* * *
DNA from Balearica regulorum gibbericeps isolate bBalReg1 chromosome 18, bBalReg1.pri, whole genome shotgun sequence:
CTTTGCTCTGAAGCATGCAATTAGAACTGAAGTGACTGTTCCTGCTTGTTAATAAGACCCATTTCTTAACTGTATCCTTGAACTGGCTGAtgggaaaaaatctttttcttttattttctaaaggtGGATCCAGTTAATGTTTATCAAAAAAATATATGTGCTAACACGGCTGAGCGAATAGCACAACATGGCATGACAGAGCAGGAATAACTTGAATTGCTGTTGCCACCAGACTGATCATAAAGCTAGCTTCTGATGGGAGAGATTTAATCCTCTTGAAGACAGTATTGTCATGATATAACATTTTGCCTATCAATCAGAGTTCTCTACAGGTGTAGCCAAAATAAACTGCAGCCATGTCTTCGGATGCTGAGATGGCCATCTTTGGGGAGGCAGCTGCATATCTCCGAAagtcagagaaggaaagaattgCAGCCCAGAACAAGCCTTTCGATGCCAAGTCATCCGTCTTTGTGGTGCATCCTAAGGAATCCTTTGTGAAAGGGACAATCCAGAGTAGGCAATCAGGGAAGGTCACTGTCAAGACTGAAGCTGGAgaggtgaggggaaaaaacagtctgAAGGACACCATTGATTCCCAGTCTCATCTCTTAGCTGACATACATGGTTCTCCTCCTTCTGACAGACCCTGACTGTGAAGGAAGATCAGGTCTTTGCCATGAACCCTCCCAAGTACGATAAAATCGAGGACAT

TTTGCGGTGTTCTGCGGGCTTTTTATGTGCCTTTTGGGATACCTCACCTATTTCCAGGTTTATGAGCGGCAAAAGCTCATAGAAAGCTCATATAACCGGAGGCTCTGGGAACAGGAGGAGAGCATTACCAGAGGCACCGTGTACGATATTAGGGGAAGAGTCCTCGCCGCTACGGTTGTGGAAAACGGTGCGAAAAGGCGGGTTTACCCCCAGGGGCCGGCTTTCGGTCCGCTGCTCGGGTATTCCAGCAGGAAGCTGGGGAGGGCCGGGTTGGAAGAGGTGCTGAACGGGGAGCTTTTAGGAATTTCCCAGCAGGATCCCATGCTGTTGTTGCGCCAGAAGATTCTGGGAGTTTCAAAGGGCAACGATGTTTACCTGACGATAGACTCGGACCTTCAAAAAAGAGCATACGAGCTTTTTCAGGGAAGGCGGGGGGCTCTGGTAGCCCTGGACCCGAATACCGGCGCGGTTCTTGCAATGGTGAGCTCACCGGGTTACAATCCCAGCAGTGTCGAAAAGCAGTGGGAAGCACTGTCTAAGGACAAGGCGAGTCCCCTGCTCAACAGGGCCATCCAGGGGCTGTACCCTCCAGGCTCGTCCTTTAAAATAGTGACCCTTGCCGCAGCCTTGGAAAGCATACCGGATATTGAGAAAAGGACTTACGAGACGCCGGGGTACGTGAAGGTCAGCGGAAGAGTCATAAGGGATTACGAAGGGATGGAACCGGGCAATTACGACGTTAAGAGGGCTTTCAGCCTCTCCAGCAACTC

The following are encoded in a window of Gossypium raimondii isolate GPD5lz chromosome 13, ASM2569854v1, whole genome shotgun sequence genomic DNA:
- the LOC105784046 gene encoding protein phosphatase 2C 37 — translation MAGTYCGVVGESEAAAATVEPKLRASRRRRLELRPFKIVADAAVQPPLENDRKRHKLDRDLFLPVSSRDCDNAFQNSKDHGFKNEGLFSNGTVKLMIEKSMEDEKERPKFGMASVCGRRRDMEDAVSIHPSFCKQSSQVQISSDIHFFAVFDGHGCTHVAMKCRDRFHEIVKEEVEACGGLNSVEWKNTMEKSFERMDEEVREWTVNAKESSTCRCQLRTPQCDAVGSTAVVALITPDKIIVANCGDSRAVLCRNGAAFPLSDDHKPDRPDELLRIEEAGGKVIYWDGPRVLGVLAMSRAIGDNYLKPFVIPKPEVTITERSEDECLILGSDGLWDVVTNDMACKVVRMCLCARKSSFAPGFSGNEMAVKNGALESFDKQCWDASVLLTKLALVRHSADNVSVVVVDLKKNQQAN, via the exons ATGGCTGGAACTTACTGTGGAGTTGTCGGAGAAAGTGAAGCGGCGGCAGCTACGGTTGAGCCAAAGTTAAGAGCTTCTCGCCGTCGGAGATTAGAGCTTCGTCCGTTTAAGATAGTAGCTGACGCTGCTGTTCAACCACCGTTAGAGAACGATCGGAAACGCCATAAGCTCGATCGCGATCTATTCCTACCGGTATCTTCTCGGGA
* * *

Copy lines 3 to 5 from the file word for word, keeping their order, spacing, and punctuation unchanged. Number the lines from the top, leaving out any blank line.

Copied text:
TTTGCGGTGTTCTGCGGGCTTTTTATGTGCCTTTTGGGATACCTCACCTATTTCCAGGTTTATGAGCGGCAAAAGCTCATAGAAAGCTCATATAACCGGAGGCTCTGGGAACAGGAGGAGAGCATTACCAGAGGCACCGTGTACGATATTAGGGGAAGAGTCCTCGCCGCTACGGTTGTGGAAAACGGTGCGAAAAGGCGGGTTTACCCCCAGGGGCCGGCTTTCGGTCCGCTGCTCGGGTATTCCAGCAGGAAGCTGGGGAGGGCCGGGTTGGAAGAGGTGCTGAACGGGGAGCTTTTAGGAATTTCCCAGCAGGATCCCATGCTGTTGTTGCGCCAGAAGATTCTGGGAGTTTCAAAGGGCAACGATGTTTACCTGACGATAGACTCGGACCTTCAAAAAAGAGCATACGAGCTTTTTCAGGGAAGGCGGGGGGCTCTGGTAGCCCTGGACCCGAATACCGGCGCGGTTCTTGCAATGGTGAGCTCACCGGGTTACAATCCCAGCAGTGTCGAAAAGCAGTGGGAAGCACTGTCTAAGGACAAGGCGAGTCCCCTGCTCAACAGGGCCATCCAGGGGCTGTACCCTCCAGGCTCGTCCTTTAAAATAGTGACCCTTGCCGCAGCCTTGGAAAGCATACCGGATATTGAGAAAAGGACTTACGAGACGCCGGGGTACGTGAAGGTCAGCGGAAGAGTCATAAGGGATTACGAAGGGATGGAACCGGGCAATTACGACGTTAAGAGGGCTTTCAGCCTCTCCAGCAACTC

The following are encoded in a window of Gossypium raimondii isolate GPD5lz chromosome 13, ASM2569854v1, whole genome shotgun sequence genomic DNA:
- the LOC105784046 gene encoding protein phosphatase 2C 37 — translation MAGTYCGVVGESEAAAATVEPKLRASRRRRLELRPFKIVADAAVQPPLENDRKRHKLDRDLFLPVSSRDCDNAFQNSKDHGFKNEGLFSNGTVKLMIEKSMEDEKERPKFGMASVCGRRRDMEDAVSIHPSFCKQSSQVQISSDIHFFAVFDGHGCTHVAMKCRDRFHEIVKEEVEACGGLNSVEWKNTMEKSFERMDEEVREWTVNAKESSTCRCQLRTPQCDAVGSTAVVALITPDKIIVANCGDSRAVLCRNGAAFPLSDDHKPDRPDELLRIEEAGGKVIYWDGPRVLGVLAMSRAIGDNYLKPFVIPKPEVTITERSEDECLILGSDGLWDVVTNDMACKVVRMCLCARKSSFAPGFSGNEMAVKNGALESFDKQCWDASVLLTKLALVRHSADNVSVVVVDLKKNQQAN, via the exons ATGGCTGGAACTTACTGTGGAGTTGTCGGAGAAAGTGAAGCGGCGGCAGCTACGGTTGAGCCAAAGTTAAGAGCTTCTCGCCGTCGGAGATTAGAGCTTCGTCCGTTTAAGATAGTAGCTGACGCTGCTGTTCAACCACCGTTAGAGAACGATCGGAAACGCCATAAGCTCGATCGCGATCTATTCCTACCGGTATCTTCTCGGGA